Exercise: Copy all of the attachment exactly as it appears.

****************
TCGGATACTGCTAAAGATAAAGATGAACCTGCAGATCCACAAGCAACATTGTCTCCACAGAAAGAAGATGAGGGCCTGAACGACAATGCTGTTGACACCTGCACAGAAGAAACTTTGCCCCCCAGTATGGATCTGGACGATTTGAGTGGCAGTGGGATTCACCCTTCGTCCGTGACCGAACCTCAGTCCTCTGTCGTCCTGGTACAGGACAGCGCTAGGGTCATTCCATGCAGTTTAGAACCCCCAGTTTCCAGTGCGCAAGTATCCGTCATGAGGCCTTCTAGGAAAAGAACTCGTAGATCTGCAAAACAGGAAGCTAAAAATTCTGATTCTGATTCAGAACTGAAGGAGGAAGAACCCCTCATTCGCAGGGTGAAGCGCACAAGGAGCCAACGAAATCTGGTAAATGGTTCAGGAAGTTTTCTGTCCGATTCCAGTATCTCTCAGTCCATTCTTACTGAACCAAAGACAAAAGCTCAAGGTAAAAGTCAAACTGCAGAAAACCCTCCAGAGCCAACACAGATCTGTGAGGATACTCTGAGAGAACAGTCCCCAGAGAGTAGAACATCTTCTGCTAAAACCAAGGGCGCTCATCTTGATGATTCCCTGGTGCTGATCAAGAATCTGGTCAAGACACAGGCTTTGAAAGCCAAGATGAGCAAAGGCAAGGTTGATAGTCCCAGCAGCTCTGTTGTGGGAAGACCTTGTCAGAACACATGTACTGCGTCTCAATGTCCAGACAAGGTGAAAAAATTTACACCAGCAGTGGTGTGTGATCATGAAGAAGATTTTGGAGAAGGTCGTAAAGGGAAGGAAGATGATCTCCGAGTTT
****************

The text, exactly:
TCGGATACTGCTAAAGATAAAGATGAACCTGCAGATCCACAAGCAACATTGTCTCCACAGAAAGAAGATGAGGGCCTGAACGACAATGCTGTTGACACCTGCACAGAAGAAACTTTGCCCCCCAGTATGGATCTGGACGATTTGAGTGGCAGTGGGATTCACCCTTCGTCCGTGACCGAACCTCAGTCCTCTGTCGTCCTGGTACAGGACAGCGCTAGGGTCATTCCATGCAGTTTAGAACCCCCAGTTTCCAGTGCGCAAGTATCCGTCATGAGGCCTTCTAGGAAAAGAACTCGTAGATCTGCAAAACAGGAAGCTAAAAATTCTGATTCTGATTCAGAACTGAAGGAGGAAGAACCCCTCATTCGCAGGGTGAAGCGCACAAGGAGCCAACGAAATCTGGTAAATGGTTCAGGAAGTTTTCTGTCCGATTCCAGTATCTCTCAGTCCATTCTTACTGAACCAAAGACAAAAGCTCAAGGTAAAAGTCAAACTGCAGAAAACCCTCCAGAGCCAACACAGATCTGTGAGGATACTCTGAGAGAACAGTCCCCAGAGAGTAGAACATCTTCTGCTAAAACCAAGGGCGCTCATCTTGATGATTCCCTGGTGCTGATCAAGAATCTGGTCAAGACACAGGCTTTGAAAGCCAAGATGAGCAAAGGCAAGGTTGATAGTCCCAGCAGCTCTGTTGTGGGAAGACCTTGTCAGAACACATGTACTGCGTCTCAATGTCCAGACAAGGTGAAAAAATTTACACCAGCAGTGGTGTGTGATCATGAAGAAGATTTTGGAGAAGGTCGTAAAGGGAAGGAAGATGATCTCCGAGTTT